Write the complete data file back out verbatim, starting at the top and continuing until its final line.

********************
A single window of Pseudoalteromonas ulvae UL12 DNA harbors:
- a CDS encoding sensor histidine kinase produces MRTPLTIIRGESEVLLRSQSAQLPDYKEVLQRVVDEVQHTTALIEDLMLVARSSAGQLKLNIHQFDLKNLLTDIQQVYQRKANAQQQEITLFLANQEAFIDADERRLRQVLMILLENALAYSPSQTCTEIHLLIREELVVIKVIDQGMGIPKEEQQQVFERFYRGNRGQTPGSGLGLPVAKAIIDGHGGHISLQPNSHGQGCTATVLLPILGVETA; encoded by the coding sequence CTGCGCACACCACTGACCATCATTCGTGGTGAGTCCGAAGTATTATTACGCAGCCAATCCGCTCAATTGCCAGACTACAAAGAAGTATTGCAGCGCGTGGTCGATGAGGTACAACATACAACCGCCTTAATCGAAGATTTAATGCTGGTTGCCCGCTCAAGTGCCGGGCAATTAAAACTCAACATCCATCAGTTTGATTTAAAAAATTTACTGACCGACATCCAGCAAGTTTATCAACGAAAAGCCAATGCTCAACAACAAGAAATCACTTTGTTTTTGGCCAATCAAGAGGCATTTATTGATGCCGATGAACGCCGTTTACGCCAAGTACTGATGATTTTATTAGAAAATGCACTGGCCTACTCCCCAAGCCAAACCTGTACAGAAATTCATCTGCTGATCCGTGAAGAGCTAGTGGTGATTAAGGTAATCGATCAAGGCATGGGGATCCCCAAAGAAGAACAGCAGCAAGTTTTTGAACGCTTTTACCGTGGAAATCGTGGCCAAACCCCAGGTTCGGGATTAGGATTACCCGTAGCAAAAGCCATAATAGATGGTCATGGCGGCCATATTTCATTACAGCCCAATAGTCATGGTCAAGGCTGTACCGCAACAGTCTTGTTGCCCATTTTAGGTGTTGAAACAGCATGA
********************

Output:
A single window of Pseudoalteromonas ulvae UL12 DNA harbors:
- a CDS encoding sensor histidine kinase produces MRTPLTIIRGESEVLLRSQSAQLPDYKEVLQRVVDEVQHTTALIEDLMLVARSSAGQLKLNIHQFDLKNLLTDIQQVYQRKANAQQQEITLFLANQEAFIDADERRLRQVLMILLENALAYSPSQTCTEIHLLIREELVVIKVIDQGMGIPKEEQQQVFERFYRGNRGQTPGSGLGLPVAKAIIDGHGGHISLQPNSHGQGCTATVLLPILGVETA; encoded by the coding sequence CTGCGCACACCACTGACCATCATTCGTGGTGAGTCCGAAGTATTATTACGCAGCCAATCCGCTCAATTGCCAGACTACAAAGAAGTATTGCAGCGCGTGGTCGATGAGGTACAACATACAACCGCCTTAATCGAAGATTTAATGCTGGTTGCCCGCTCAAGTGCCGGGCAATTAAAACTCAACATCCATCAGTTTGATTTAAAAAATTTACTGACCGACATCCAGCAAGTTTATCAACGAAAAGCCAATGCTCAACAACAAGAAATCACTTTGTTTTTGGCCAATCAAGAGGCATTTATTGATGCCGATGAACGCCGTTTACGCCAAGTACTGATGATTTTATTAGAAAATGCACTGGCCTACTCCCCAAGCCAAACCTGTACAGAAATTCATCTGCTGATCCGTGAAGAGCTAGTGGTGATTAAGGTAATCGATCAAGGCATGGGGATCCCCAAAGAAGAACAGCAGCAAGTTTTTGAACGCTTTTACCGTGGAAATCGTGGCCAAACCCCAGGTTCGGGATTAGGATTACCCGTAGCAAAAGCCATAATAGATGGTCATGGCGGCCATATTTCATTACAGCCCAATAGTCATGGTCAAGGCTGTACCGCAACAGTCTTGTTGCCCATTTTAGGTGTTGAAACAGCATGA